Inside two steel tanks, murky liquid ferments into what will be the first batch of beer produced at Santa Clara Valley Brewing’s new home, an under-construction warehouse on an industrial stretch of Alma Avenue.

Head brewer Steve Donohue says the IPA- which he describes as golden and light-bodied, with “a slight tropical hoppiness” -should be ready by the time the taproom opens for business later this month.

“I think we’ll call it Coyote Creek IPA,” says brewery CEO Tom Clark, who journals a running list of beer names inspired by local landmarks. “It’ll have all the flavor of an IPA, with a lighter alcohol content.”

After two years producing beer at nearby Hermitage Brewery, Clark and Donahue have finally found a home base. ”The timing is great,” says Clark in the unfinished taproom, a clutter of dust, plywood, drills, nails and the bare bones of a bar. “What it allowed us to do is test the market, refine our product and cultivate a following.”

While contracting production to Hermitage, Santa Clara Valley Brewing released a number of porters, pilsners, IPAs and stouts, limited releases and perennial favorites, like the hop-heavy Electric Tower IPA and the malty New Almaden Red. Clark and Donohue, an award-winning brewer with two decades in the industry, built up notoriety as well as a network of liquor stores, grocers, restaurants and brewpubs to distribute their craft beverages, locally and the state over.

But having a physical space pulls it all together, says Clark, who envisions working with industry colleagues to build up a thriving brewery district in the neighborhood where he just staked a claim. It’s a start: Hermitage, Clandestine and Strike breweries all sit about a quarter-mile away from each other.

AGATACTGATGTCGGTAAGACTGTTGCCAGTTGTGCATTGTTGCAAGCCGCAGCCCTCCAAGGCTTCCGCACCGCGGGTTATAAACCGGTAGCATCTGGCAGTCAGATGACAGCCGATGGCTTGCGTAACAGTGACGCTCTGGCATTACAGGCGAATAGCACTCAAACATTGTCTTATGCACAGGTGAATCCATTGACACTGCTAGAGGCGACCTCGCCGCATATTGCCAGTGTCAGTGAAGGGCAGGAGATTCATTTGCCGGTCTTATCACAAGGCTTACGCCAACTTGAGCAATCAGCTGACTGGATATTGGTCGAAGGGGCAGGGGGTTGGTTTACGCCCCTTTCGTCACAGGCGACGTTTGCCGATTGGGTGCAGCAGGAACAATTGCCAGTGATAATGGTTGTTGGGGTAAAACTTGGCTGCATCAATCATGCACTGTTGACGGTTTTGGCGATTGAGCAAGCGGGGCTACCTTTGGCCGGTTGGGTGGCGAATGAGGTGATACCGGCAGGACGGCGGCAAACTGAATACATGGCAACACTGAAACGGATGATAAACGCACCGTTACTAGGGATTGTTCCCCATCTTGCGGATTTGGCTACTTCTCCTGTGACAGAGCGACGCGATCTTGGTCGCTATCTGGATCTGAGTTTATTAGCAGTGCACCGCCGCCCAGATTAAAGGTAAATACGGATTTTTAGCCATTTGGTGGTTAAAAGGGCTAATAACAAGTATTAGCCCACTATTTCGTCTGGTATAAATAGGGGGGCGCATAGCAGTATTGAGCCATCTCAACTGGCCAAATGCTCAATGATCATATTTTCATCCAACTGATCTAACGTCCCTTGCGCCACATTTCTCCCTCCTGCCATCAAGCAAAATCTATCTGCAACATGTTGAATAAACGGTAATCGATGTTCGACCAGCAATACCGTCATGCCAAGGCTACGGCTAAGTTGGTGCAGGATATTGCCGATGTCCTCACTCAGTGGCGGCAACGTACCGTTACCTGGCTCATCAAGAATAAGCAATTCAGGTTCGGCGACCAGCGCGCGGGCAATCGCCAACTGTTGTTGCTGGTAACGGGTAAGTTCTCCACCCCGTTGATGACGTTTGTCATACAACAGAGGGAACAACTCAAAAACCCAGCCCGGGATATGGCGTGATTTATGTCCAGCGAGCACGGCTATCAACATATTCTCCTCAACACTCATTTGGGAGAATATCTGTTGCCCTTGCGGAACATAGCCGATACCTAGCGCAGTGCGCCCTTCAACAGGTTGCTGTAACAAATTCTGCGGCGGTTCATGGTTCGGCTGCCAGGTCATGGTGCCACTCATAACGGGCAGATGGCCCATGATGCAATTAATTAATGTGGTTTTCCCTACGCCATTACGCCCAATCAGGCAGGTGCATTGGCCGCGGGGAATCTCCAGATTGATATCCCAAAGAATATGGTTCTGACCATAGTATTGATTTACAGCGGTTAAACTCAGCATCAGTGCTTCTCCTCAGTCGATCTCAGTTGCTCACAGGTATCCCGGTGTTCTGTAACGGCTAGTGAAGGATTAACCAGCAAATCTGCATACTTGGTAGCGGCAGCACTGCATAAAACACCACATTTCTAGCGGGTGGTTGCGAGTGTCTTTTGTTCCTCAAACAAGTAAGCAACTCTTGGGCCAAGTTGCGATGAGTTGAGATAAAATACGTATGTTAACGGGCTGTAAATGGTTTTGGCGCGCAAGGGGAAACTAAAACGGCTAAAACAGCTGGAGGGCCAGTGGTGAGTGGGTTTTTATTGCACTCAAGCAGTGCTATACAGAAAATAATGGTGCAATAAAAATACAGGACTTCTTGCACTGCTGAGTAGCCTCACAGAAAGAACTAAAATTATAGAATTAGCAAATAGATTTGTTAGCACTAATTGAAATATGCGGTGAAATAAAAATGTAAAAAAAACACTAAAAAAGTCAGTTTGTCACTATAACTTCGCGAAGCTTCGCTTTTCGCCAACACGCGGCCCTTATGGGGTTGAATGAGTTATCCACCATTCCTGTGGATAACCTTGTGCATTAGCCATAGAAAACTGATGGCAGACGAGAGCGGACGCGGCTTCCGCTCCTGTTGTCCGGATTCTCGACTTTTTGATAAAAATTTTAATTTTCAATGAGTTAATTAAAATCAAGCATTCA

“This is an ideal location for breweries,” says Clark, a home brewer for decades before diving into the business full-time. “A light industrial neighborhood close to downtown, close to sports facilities.”

On a tour of the new facility, Donohue walks me through the beer-making process, which starts with a towering grain-filled silo out back. From various types and blends of malted barley, he makes the sugary wort. The antecessor to the facility’s inaugural brew pours through an elaborate network of pipes and tanks. It’s alternately cooked, mixed, hopped and fermented as Donohue’s alchemy transforms water and grain into bubbly booze.

Brewing takes all of a day or two. Fermenting, a few or more weeks. In the final stage of the process, carbon dioxide bubbles out into bright orange buckets of water, giving off the baked-bread smell of flocculent yeast.

“That’s where we’re at with this IPA,”” Donohue says, tapping the fermenting tank to offering me a taste of the not-quite-yet beer, which shoots out a frothy liquid still cloudy with hops and yeast sediment. “Something new for our grand opening.”
Santa Clara Valley Brewing Company, 101 E. Alma Ave., San Jose. Phone: 408.288.5181.